I was recently turned on to a book written by Cathryn Jakobson Ramin, a well known investigative journalist in regards to the back pain industry.
Before I give you some of my thoughts, let me disclose that I have not completed the book yet. I am through about 1/3 of it and have a decent idea of the direction it is going.
Overall, I certainly think this author does a very thorough (almost 500 pages) job of exploring ALL the options for back pain. Physical therapy, chiropractic, surgery, injections, etc.
And seeing that I’m on the inside of it, she certainly has a point with much of what she writes and investigates. That being said, some of what she writes is a bit over the top and extreme as I’m assuming she wants to sell books which means there is a certain ‘shock value’ expected.
What I do feel like she does a good job of doing is really making people think. I am always an advocate of patients being their own best advocate but this is so hard with conflicting advice all around from perceived ‘experts’.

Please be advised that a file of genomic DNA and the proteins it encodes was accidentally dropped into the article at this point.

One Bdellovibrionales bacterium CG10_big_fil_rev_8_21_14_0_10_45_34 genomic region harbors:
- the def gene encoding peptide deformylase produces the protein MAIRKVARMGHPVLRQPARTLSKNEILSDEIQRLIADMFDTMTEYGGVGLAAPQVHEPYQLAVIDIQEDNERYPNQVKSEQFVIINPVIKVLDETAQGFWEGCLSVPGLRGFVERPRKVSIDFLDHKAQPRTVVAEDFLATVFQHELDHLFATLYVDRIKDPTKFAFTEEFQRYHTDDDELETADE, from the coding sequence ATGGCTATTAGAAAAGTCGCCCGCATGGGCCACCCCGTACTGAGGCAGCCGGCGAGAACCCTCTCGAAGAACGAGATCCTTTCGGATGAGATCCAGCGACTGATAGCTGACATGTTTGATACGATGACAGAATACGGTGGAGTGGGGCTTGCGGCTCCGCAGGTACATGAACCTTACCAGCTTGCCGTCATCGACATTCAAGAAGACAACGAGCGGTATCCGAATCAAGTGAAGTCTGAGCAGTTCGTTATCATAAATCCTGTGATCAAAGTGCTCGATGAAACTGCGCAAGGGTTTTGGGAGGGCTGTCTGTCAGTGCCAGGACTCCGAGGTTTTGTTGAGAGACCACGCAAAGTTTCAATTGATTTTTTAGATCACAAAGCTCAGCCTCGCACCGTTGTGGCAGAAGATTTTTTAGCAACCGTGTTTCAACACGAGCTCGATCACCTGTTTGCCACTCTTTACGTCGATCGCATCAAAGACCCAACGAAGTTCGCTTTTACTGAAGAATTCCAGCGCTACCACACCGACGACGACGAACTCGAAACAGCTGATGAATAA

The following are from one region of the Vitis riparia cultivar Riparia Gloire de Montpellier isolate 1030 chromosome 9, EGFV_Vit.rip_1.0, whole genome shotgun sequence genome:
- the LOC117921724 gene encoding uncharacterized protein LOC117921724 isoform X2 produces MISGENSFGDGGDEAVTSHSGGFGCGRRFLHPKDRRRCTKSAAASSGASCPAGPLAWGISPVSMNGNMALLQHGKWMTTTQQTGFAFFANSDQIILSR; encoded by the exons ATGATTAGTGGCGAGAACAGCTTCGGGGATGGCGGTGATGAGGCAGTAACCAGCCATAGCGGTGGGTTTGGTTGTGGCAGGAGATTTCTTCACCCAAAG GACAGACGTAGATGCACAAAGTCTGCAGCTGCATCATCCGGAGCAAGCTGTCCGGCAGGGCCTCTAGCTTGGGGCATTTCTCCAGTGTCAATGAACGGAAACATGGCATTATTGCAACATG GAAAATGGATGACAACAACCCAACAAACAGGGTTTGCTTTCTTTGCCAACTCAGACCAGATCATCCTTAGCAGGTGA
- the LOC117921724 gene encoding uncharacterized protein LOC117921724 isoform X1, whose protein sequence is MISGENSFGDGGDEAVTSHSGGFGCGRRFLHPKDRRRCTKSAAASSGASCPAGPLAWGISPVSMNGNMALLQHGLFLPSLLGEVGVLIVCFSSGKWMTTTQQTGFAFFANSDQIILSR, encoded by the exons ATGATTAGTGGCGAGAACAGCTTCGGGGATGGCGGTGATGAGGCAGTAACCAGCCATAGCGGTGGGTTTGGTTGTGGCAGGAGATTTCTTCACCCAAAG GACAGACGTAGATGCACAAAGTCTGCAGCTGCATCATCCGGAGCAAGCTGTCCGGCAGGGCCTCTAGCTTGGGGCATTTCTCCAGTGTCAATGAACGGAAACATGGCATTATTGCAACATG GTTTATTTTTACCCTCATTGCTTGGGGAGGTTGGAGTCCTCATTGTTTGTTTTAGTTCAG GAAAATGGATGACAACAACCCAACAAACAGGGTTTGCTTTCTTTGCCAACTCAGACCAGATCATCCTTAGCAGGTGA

Also furthering my bias is the fact that this author certainly seems to be leaning towards how I approach patient care. I guess this is confirmation bias, but it doesn’t hurt to get outside approval.
This author champions a ‘functional’ approach to care. She talks about the uselessness of old school methods such as e-stim and heat packs, and random treatment methods. She believes that many practitioners scare patients rather than empower them.
In fact, she interviews one of my first mentors in the this profession, Dr. Craig Liebenson and is a big fan of his work.
For those interested in this sort of thing, I’d recommend taking a look at this book, even if you don’t read the entire thing.
The more educated you are, the better and you will certainly learn a ton from this.